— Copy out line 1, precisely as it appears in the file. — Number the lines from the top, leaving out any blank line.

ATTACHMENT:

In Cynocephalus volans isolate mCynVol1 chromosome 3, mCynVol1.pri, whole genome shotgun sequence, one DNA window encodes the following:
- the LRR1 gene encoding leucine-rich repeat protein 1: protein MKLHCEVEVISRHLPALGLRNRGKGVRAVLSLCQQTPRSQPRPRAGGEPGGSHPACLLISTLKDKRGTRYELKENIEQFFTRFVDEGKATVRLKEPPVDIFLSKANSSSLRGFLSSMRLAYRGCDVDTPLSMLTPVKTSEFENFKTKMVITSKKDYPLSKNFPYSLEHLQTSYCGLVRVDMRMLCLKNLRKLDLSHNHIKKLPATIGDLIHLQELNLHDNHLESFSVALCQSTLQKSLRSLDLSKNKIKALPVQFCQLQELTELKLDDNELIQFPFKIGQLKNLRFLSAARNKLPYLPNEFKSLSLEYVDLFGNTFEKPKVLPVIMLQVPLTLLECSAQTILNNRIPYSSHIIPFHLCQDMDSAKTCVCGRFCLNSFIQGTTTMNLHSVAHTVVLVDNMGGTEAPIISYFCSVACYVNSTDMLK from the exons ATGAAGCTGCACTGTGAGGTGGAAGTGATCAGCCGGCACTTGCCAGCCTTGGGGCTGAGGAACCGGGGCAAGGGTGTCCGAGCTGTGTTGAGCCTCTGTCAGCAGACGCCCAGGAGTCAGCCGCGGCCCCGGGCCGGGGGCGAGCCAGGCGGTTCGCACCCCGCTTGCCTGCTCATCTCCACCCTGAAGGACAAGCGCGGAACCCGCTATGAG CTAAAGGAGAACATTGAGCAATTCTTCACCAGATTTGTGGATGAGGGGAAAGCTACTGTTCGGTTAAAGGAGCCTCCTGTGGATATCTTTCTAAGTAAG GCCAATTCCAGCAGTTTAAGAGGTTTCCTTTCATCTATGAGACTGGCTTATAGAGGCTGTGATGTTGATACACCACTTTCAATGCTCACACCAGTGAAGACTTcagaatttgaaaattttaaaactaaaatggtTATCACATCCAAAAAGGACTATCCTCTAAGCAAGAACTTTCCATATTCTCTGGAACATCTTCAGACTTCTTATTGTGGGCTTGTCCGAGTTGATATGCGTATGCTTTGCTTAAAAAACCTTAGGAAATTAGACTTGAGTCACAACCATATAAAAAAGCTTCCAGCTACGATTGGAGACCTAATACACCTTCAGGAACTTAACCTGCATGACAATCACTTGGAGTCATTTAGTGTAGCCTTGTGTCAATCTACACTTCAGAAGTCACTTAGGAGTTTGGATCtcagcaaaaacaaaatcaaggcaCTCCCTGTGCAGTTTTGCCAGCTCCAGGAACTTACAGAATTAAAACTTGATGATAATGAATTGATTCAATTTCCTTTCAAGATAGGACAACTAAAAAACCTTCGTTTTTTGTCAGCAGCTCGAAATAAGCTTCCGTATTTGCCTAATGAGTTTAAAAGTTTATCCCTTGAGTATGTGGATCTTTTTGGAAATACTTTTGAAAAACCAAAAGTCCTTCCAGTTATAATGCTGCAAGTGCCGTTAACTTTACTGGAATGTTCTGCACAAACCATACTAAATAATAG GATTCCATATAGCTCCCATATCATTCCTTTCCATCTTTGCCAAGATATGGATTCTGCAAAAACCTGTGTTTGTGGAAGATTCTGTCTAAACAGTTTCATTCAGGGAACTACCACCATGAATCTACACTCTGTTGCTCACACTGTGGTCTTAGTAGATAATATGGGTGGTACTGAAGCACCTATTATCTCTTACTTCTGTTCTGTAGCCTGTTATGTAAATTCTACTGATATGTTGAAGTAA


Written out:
In Cynocephalus volans isolate mCynVol1 chromosome 3, mCynVol1.pri, whole genome shotgun sequence, one DNA window encodes the following: